by Garrit Furman, 1837
When nature is all clothed in bright array ‒
With choicest flowrets strewed along the way;
And vegetation seems to seek repose,
And less of energy around bestows;
Her empire all in ample growth complete,
Maturing seems beneath the season's heat;
Thus summer comes her mandate to proclaim,
With scorching visage reddened to a flame!
Awake! Awake my soul ‒ nor stay to pause,
Contemplate here with me the great First Cause!
While yet slow hovering darkness rolls away,
And lingers in the breeze at break of day;
The lark, the cheerful messenger of morn,
Forsakes her nest to greet the day's return.
And heaven's great harbinger of light and day,
Majestic takes his high ethereal way.
(At his approach the paler stars retire,)
Reviving nature with his kindred fire,
Bids night no more his sable robes convene,
And all refulgence lights the busy scene.
The drowsy herdsman now reviews his charge,
Unbars his stalls and sets his flocks at large;
The ploughboy next comes trudging o'er the plain,
With merry heart to yoke his team again;
He slowly goads along the lounging pair,
As whistling on he goes for want of care.
Unconscious of his happier lot below,
In thought confined he wields his steady plough.
Furman, under the pen name Rusticus gent, also published a series of essays in 1847 known as Long Island miscellanies. This work gives a glimpse into life in Maspeth, Brooklyn and Manhattan in the late 18th and early 19th centuries. In First visit to Maspeth Furman explains how he fell in love with Mott Island as a child and for decades dreamed of purchasing the property. He snatched it up 3 days after it was first offered for sale by the Mott family. He also claims to have been the one to restore the name Maspeth to the town. At that point, the area was generally referred to as English Kills and Furman considered himself a loyal Patriot.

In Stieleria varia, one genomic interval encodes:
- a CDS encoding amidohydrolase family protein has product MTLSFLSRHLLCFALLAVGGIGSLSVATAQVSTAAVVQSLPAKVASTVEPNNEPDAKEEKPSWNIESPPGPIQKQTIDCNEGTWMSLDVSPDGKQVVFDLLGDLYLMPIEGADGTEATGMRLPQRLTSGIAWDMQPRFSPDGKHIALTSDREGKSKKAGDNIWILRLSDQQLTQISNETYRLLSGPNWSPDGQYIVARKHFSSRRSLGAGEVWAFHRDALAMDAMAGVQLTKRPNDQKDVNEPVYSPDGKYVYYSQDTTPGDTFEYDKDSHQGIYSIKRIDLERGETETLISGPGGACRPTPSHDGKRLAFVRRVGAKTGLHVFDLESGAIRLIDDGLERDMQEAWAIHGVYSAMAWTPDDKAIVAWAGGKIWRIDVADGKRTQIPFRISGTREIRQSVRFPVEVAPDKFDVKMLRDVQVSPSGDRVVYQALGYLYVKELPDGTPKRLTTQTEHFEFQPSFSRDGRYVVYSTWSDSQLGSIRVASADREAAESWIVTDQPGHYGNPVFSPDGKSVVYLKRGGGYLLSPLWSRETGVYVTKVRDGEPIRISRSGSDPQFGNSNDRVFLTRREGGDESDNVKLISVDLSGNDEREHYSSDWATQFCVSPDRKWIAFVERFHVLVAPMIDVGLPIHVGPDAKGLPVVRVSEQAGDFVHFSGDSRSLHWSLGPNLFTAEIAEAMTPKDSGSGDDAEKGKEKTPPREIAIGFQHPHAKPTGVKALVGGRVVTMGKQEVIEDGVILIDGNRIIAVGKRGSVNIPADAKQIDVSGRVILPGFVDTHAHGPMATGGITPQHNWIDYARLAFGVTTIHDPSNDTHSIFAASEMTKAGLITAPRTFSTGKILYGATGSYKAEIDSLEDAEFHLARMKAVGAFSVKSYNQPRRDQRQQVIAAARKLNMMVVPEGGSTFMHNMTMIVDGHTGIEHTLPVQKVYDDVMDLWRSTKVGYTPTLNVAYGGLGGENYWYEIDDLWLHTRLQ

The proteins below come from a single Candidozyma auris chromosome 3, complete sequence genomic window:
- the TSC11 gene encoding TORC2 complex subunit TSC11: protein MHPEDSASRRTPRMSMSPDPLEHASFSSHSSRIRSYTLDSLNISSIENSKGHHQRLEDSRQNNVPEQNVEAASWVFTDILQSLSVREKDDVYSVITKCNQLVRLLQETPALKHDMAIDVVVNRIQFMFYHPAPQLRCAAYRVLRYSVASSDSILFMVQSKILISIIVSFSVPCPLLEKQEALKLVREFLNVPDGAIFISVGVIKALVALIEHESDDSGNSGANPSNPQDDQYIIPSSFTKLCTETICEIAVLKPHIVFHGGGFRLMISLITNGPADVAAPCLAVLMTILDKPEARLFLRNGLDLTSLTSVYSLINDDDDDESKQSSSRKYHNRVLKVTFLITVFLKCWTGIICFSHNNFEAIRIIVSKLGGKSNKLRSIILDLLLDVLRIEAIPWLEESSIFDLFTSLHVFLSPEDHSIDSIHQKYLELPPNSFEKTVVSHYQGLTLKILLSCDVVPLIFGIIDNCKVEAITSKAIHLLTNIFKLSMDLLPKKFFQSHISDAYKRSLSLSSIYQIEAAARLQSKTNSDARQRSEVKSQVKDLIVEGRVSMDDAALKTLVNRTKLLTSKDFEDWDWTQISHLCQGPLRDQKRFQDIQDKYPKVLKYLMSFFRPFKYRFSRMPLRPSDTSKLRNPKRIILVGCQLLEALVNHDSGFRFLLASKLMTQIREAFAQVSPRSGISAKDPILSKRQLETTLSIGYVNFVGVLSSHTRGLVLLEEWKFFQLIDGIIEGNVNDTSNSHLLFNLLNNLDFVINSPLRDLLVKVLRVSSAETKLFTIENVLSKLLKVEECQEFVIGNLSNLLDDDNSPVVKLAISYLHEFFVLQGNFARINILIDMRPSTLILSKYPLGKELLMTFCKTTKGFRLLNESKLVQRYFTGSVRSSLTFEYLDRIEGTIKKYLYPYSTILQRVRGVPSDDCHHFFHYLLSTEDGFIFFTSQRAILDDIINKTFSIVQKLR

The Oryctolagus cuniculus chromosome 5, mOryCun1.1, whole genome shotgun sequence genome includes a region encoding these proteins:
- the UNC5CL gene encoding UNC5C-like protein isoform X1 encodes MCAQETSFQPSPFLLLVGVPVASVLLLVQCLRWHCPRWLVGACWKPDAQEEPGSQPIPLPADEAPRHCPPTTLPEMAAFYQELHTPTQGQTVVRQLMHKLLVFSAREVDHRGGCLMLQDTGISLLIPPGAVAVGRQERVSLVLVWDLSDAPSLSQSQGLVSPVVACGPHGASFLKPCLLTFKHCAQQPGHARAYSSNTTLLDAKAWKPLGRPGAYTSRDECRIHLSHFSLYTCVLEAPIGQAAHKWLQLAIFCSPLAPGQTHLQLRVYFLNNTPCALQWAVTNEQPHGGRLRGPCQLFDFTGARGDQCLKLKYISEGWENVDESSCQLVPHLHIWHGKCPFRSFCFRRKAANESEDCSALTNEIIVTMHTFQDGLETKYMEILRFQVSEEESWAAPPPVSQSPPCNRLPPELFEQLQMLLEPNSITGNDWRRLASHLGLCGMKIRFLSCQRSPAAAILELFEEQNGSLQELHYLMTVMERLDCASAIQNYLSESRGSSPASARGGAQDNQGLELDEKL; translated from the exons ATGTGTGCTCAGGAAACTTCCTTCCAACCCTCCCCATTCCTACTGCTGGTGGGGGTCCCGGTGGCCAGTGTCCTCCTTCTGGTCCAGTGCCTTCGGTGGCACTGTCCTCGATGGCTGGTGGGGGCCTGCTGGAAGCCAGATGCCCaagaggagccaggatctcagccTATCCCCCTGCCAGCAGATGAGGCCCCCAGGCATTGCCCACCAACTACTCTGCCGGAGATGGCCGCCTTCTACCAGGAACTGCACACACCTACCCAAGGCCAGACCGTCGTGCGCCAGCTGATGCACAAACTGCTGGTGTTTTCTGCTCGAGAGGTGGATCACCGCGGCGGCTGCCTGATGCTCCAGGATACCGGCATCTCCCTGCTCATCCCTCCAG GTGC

Garrit Furman passed away at his Furman Island home in June 1848, just weeks after the dedication of St. Saviour's Church.
His son, William H. Furman, continued to live in the mansion and became an early promoter of fish farming. An 1889 article in the Brooklyn Eagle explains his setup: Almost directly opposite on the east side of Maspeth avenue and running through to Grand street are the trout ponds and stone dwelling, or clubhouse owned by William H. Furman. The ponds, nearly half mile in length, are in the shape of the letter S, and are fed by boiling springs from the bottom. Owing to the heavy losses from poachers by reason of their nearness to the city, the ponds, as a trout preserve as well as for trout breeding were abandoned several years ago. They still afford fair fishing. In 1868 Mr. Furman marketed over one ton of trout from his Maspeth ponds. Furman had moved further east on Long Island in 1885 as manufacturing interests began to close in on western Maspeth. The ponds closed down completely upon his death in 1893.
In 1899, the Furman mansion along with the rest of the estate was sold to industrial capitalists. The grand house was demolished according to a clause in the deed inserted by Garrit Furman's widow. She did not want the house to inevitably fall into disrepair as other old homes in the area had. In subsequent decades, the waters around the property were filled in, eliminating the island, and it became covered by factories.
Today, the mansion is long gone, his namesake island has been wiped off the map, the future of the church he helped build sits in limbo and the Maspeth Hotel is also gone. But we can still get a sense of who Garrit Furman was and the places he frequented because past generations thankfully had the foresight to protect historical documents and photos throughout the centuries.
We'll publish more of Garrit Furman's prose and poetry in future issues of the Juniper Berry.